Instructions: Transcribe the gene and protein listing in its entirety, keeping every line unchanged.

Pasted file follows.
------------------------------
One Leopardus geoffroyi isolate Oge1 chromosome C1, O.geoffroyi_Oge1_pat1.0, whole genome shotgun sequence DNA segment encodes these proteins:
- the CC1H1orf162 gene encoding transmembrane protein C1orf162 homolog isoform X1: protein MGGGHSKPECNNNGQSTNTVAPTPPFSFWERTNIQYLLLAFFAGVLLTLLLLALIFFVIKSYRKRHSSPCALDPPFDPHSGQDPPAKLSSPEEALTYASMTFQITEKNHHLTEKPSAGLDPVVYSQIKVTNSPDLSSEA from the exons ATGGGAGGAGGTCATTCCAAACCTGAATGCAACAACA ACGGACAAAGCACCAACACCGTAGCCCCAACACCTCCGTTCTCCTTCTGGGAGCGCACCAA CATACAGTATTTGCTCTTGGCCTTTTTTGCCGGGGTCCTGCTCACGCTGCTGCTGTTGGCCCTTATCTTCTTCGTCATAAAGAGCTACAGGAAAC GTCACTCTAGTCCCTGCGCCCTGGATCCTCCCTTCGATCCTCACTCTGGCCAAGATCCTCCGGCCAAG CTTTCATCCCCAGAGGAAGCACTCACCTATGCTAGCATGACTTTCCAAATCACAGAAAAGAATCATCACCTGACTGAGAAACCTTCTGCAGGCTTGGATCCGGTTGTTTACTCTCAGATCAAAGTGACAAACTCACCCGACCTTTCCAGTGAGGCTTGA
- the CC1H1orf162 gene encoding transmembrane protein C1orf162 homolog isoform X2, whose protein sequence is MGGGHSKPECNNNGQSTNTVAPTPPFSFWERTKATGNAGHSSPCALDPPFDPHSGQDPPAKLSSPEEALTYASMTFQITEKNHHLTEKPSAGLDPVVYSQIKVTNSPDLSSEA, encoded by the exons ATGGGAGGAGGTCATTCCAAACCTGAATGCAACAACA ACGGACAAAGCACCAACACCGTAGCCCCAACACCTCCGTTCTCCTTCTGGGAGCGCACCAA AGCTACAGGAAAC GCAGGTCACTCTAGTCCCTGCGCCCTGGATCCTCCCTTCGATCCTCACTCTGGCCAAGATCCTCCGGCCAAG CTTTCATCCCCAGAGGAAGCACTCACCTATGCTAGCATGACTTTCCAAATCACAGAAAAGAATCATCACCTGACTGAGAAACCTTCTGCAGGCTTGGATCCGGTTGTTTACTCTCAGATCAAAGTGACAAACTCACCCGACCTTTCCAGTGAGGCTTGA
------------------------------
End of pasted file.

One Leopardus geoffroyi isolate Oge1 chromosome C1, O.geoffroyi_Oge1_pat1.0, whole genome shotgun sequence DNA segment encodes these proteins:
- the CC1H1orf162 gene encoding transmembrane protein C1orf162 homolog isoform X1: protein MGGGHSKPECNNNGQSTNTVAPTPPFSFWERTNIQYLLLAFFAGVLLTLLLLALIFFVIKSYRKRHSSPCALDPPFDPHSGQDPPAKLSSPEEALTYASMTFQITEKNHHLTEKPSAGLDPVVYSQIKVTNSPDLSSEA from the exons ATGGGAGGAGGTCATTCCAAACCTGAATGCAACAACA ACGGACAAAGCACCAACACCGTAGCCCCAACACCTCCGTTCTCCTTCTGGGAGCGCACCAA CATACAGTATTTGCTCTTGGCCTTTTTTGCCGGGGTCCTGCTCACGCTGCTGCTGTTGGCCCTTATCTTCTTCGTCATAAAGAGCTACAGGAAAC GTCACTCTAGTCCCTGCGCCCTGGATCCTCCCTTCGATCCTCACTCTGGCCAAGATCCTCCGGCCAAG CTTTCATCCCCAGAGGAAGCACTCACCTATGCTAGCATGACTTTCCAAATCACAGAAAAGAATCATCACCTGACTGAGAAACCTTCTGCAGGCTTGGATCCGGTTGTTTACTCTCAGATCAAAGTGACAAACTCACCCGACCTTTCCAGTGAGGCTTGA
- the CC1H1orf162 gene encoding transmembrane protein C1orf162 homolog isoform X2, whose protein sequence is MGGGHSKPECNNNGQSTNTVAPTPPFSFWERTKATGNAGHSSPCALDPPFDPHSGQDPPAKLSSPEEALTYASMTFQITEKNHHLTEKPSAGLDPVVYSQIKVTNSPDLSSEA, encoded by the exons ATGGGAGGAGGTCATTCCAAACCTGAATGCAACAACA ACGGACAAAGCACCAACACCGTAGCCCCAACACCTCCGTTCTCCTTCTGGGAGCGCACCAA AGCTACAGGAAAC GCAGGTCACTCTAGTCCCTGCGCCCTGGATCCTCCCTTCGATCCTCACTCTGGCCAAGATCCTCCGGCCAAG CTTTCATCCCCAGAGGAAGCACTCACCTATGCTAGCATGACTTTCCAAATCACAGAAAAGAATCATCACCTGACTGAGAAACCTTCTGCAGGCTTGGATCCGGTTGTTTACTCTCAGATCAAAGTGACAAACTCACCCGACCTTTCCAGTGAGGCTTGA